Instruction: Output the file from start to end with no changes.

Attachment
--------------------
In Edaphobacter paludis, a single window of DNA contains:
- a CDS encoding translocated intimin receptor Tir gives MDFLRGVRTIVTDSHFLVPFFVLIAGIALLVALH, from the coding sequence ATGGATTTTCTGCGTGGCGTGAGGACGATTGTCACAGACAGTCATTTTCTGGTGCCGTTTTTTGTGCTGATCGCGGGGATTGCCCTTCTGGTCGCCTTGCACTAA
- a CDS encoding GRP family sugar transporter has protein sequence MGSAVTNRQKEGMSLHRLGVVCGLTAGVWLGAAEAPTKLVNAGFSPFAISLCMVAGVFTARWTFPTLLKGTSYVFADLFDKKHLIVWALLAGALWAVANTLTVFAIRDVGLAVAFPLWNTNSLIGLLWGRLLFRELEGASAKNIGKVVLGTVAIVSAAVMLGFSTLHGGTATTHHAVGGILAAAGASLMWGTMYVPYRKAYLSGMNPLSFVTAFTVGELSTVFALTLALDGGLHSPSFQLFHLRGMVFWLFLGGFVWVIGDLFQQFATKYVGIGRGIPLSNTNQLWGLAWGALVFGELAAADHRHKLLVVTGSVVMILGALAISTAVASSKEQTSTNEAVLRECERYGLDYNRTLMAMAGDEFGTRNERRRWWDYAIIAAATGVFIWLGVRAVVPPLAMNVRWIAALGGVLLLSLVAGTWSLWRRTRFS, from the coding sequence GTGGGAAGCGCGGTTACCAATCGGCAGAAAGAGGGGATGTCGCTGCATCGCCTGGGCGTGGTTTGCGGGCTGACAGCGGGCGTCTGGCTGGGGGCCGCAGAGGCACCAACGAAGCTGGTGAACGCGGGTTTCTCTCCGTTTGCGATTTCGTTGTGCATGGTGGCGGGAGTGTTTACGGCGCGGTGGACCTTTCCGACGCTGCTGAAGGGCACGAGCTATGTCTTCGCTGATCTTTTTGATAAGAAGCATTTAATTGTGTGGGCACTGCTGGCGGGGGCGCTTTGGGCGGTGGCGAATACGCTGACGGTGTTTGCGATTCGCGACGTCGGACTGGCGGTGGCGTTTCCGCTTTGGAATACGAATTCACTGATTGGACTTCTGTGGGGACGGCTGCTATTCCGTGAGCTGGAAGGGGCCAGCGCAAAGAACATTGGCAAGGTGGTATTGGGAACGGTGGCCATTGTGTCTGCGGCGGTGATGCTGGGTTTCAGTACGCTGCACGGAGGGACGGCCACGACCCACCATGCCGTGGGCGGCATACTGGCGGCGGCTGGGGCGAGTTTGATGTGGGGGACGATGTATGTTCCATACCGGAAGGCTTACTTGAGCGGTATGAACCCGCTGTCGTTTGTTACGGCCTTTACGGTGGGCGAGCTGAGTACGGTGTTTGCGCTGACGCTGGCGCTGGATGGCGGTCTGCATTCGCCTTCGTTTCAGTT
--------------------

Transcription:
In Edaphobacter paludis, a single window of DNA contains:
- a CDS encoding translocated intimin receptor Tir gives MDFLRGVRTIVTDSHFLVPFFVLIAGIALLVALH, from the coding sequence ATGGATTTTCTGCGTGGCGTGAGGACGATTGTCACAGACAGTCATTTTCTGGTGCCGTTTTTTGTGCTGATCGCGGGGATTGCCCTTCTGGTCGCCTTGCACTAA
- a CDS encoding GRP family sugar transporter has protein sequence MGSAVTNRQKEGMSLHRLGVVCGLTAGVWLGAAEAPTKLVNAGFSPFAISLCMVAGVFTARWTFPTLLKGTSYVFADLFDKKHLIVWALLAGALWAVANTLTVFAIRDVGLAVAFPLWNTNSLIGLLWGRLLFRELEGASAKNIGKVVLGTVAIVSAAVMLGFSTLHGGTATTHHAVGGILAAAGASLMWGTMYVPYRKAYLSGMNPLSFVTAFTVGELSTVFALTLALDGGLHSPSFQLFHLRGMVFWLFLGGFVWVIGDLFQQFATKYVGIGRGIPLSNTNQLWGLAWGALVFGELAAADHRHKLLVVTGSVVMILGALAISTAVASSKEQTSTNEAVLRECERYGLDYNRTLMAMAGDEFGTRNERRRWWDYAIIAAATGVFIWLGVRAVVPPLAMNVRWIAALGGVLLLSLVAGTWSLWRRTRFS, from the coding sequence GTGGGAAGCGCGGTTACCAATCGGCAGAAAGAGGGGATGTCGCTGCATCGCCTGGGCGTGGTTTGCGGGCTGACAGCGGGCGTCTGGCTGGGGGCCGCAGAGGCACCAACGAAGCTGGTGAACGCGGGTTTCTCTCCGTTTGCGATTTCGTTGTGCATGGTGGCGGGAGTGTTTACGGCGCGGTGGACCTTTCCGACGCTGCTGAAGGGCACGAGCTATGTCTTCGCTGATCTTTTTGATAAGAAGCATTTAATTGTGTGGGCACTGCTGGCGGGGGCGCTTTGGGCGGTGGCGAATACGCTGACGGTGTTTGCGATTCGCGACGTCGGACTGGCGGTGGCGTTTCCGCTTTGGAATACGAATTCACTGATTGGACTTCTGTGGGGACGGCTGCTATTCCGTGAGCTGGAAGGGGCCAGCGCAAAGAACATTGGCAAGGTGGTATTGGGAACGGTGGCCATTGTGTCTGCGGCGGTGATGCTGGGTTTCAGTACGCTGCACGGAGGGACGGCCACGACCCACCATGCCGTGGGCGGCATACTGGCGGCGGCTGGGGCGAGTTTGATGTGGGGGACGATGTATGTTCCATACCGGAAGGCTTACTTGAGCGGTATGAACCCGCTGTCGTTTGTTACGGCCTTTACGGTGGGCGAGCTGAGTACGGTGTTTGCGCTGACGCTGGCGCTGGATGGCGGTCTGCATTCGCCTTCGTTTCAGTT